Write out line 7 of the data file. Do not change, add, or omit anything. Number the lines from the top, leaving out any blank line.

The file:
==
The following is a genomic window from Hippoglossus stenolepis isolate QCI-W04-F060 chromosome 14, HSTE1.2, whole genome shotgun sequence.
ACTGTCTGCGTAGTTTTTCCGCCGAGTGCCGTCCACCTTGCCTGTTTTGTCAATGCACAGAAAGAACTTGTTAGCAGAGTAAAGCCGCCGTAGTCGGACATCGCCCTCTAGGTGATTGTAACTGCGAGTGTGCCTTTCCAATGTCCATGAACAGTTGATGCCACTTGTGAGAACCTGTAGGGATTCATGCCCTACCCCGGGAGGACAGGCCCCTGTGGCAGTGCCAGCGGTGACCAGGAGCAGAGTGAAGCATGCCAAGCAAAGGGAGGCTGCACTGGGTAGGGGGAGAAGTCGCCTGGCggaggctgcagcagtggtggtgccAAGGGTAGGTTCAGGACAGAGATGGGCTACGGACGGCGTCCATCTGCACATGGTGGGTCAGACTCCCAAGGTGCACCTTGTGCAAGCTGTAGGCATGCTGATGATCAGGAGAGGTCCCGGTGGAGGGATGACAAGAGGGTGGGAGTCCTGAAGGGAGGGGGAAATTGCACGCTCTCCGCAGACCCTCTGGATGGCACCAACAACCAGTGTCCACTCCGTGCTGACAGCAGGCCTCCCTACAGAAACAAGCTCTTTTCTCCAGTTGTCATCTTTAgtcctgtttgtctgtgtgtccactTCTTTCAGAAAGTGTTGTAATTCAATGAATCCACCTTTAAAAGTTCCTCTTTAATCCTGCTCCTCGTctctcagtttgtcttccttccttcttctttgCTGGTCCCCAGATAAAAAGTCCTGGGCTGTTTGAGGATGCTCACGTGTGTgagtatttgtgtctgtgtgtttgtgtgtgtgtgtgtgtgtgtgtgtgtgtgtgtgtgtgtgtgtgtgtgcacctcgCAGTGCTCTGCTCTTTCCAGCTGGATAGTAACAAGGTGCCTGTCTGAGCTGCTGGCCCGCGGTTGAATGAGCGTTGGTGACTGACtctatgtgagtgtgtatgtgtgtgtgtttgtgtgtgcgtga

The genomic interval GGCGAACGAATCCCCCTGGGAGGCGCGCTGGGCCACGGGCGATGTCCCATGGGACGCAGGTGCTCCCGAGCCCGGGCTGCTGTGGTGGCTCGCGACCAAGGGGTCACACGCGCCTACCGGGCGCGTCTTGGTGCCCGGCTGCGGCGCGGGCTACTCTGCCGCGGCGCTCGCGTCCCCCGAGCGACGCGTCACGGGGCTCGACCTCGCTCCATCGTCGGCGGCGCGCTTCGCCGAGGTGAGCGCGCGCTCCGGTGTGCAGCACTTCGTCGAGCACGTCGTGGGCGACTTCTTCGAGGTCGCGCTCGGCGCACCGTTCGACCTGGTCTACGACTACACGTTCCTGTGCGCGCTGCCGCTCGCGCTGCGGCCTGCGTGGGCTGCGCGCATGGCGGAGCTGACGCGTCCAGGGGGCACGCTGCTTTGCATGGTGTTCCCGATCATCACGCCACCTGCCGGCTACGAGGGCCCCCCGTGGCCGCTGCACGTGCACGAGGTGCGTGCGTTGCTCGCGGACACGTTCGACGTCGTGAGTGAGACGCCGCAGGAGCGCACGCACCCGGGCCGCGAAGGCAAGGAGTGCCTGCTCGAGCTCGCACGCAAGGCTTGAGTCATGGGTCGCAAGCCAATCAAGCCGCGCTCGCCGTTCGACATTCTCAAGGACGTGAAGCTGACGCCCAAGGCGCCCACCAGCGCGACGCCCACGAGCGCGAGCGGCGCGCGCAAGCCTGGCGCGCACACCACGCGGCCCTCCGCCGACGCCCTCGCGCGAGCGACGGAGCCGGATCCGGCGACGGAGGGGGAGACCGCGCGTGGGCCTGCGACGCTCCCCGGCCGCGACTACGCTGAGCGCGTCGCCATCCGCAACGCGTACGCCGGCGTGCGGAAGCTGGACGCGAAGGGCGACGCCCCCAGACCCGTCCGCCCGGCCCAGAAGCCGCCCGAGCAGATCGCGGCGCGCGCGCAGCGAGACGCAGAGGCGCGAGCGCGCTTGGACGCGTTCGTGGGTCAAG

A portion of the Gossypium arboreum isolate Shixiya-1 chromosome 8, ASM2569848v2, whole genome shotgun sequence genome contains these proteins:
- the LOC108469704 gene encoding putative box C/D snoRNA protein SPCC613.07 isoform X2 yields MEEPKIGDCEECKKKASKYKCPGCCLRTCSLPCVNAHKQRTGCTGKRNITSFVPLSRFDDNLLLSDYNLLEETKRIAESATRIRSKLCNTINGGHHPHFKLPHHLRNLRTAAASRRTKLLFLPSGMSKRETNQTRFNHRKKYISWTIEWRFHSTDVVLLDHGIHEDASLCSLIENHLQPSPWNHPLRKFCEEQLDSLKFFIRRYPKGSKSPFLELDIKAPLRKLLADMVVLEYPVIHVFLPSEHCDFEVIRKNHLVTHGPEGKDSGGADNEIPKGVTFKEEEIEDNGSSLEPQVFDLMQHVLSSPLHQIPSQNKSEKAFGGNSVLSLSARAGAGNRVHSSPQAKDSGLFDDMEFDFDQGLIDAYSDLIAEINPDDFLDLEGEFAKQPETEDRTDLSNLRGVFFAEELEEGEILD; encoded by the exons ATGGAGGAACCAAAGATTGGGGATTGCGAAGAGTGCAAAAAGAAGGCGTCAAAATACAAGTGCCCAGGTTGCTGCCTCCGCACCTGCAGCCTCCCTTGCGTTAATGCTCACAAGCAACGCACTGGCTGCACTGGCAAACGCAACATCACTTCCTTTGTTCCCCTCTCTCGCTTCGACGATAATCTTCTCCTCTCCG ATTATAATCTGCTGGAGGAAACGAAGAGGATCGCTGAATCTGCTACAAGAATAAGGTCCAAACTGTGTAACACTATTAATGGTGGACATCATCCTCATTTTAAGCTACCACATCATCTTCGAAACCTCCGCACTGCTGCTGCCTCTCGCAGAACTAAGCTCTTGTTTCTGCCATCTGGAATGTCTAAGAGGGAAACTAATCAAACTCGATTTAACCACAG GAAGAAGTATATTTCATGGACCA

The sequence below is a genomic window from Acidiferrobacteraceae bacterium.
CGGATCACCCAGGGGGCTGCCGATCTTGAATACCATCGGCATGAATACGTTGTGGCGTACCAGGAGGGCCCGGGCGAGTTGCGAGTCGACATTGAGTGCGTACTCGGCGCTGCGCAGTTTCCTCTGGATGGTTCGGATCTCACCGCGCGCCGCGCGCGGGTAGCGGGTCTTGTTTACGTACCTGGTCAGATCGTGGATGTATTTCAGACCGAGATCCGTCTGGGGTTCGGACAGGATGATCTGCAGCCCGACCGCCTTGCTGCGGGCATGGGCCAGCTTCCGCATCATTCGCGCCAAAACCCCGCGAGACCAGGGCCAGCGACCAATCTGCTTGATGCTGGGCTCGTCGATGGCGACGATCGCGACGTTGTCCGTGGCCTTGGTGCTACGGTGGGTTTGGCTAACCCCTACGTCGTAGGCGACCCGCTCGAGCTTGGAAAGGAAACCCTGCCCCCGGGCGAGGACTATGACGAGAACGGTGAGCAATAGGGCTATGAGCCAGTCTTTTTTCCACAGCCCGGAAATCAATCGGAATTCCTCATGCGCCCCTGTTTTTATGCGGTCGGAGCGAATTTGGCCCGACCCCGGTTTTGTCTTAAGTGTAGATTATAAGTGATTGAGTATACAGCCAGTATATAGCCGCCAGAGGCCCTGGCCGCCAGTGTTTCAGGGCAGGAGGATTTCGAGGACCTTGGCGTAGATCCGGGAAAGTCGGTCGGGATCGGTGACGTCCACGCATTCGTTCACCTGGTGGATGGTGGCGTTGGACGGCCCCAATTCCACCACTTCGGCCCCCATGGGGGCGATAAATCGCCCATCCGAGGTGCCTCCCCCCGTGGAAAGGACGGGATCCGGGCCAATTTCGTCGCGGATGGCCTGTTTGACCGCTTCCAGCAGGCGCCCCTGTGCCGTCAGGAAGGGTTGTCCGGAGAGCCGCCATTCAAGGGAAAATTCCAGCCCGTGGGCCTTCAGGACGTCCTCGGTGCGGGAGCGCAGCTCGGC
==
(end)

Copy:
CGGATCACCCAGGGGGCTGCCGATCTTGAATACCATCGGCATGAATACGTTGTGGCGTACCAGGAGGGCCCGGGCGAGTTGCGAGTCGACATTGAGTGCGTACTCGGCGCTGCGCAGTTTCCTCTGGATGGTTCGGATCTCACCGCGCGCCGCGCGCGGGTAGCGGGTCTTGTTTACGTACCTGGTCAGATCGTGGATGTATTTCAGACCGAGATCCGTCTGGGGTTCGGACAGGATGATCTGCAGCCCGACCGCCTTGCTGCGGGCATGGGCCAGCTTCCGCATCATTCGCGCCAAAACCCCGCGAGACCAGGGCCAGCGACCAATCTGCTTGATGCTGGGCTCGTCGATGGCGACGATCGCGACGTTGTCCGTGGCCTTGGTGCTACGGTGGGTTTGGCTAACCCCTACGTCGTAGGCGACCCGCTCGAGCTTGGAAAGGAAACCCTGCCCCCGGGCGAGGACTATGACGAGAACGGTGAGCAATAGGGCTATGAGCCAGTCTTTTTTCCACAGCCCGGAAATCAATCGGAATTCCTCATGCGCCCCTGTTTTTATGCGGTCGGAGCGAATTTGGCCCGACCCCGGTTTTGTCTTAAGTGTAGATTATAAGTGATTGAGTATACAGCCAGTATATAGCCGCCAGAGGCCCTGGCCGCCAGTGTTTCAGGGCAGGAGGATTTCGAGGACCTTGGCGTAGATCCGGGAAAGTCGGTCGGGATCGGTGACGTCCACGCATTCGTTCACCTGGTGGATGGTGGCGTTGGACGGCCCCAATTCCACCACTTCGGCCCCCATGGGGGCGATAAATCGCCCATCCGAGGTGCCTCCCCCCGTGGAAAGGACGGGATCCGGGCCAATTTCGTCGCGGATGGCCTGTTTGACCGCTTCCAGCAGGCGCCCCTGTGCCGTCAGGAAGGGTTGTCCGGAGAGCCGCCATTCAAGGGAAAATTCCAGCCCGTGGGCCTTCAGGACGTCCTCGGTGCGGGAGCGCAGCTCGGC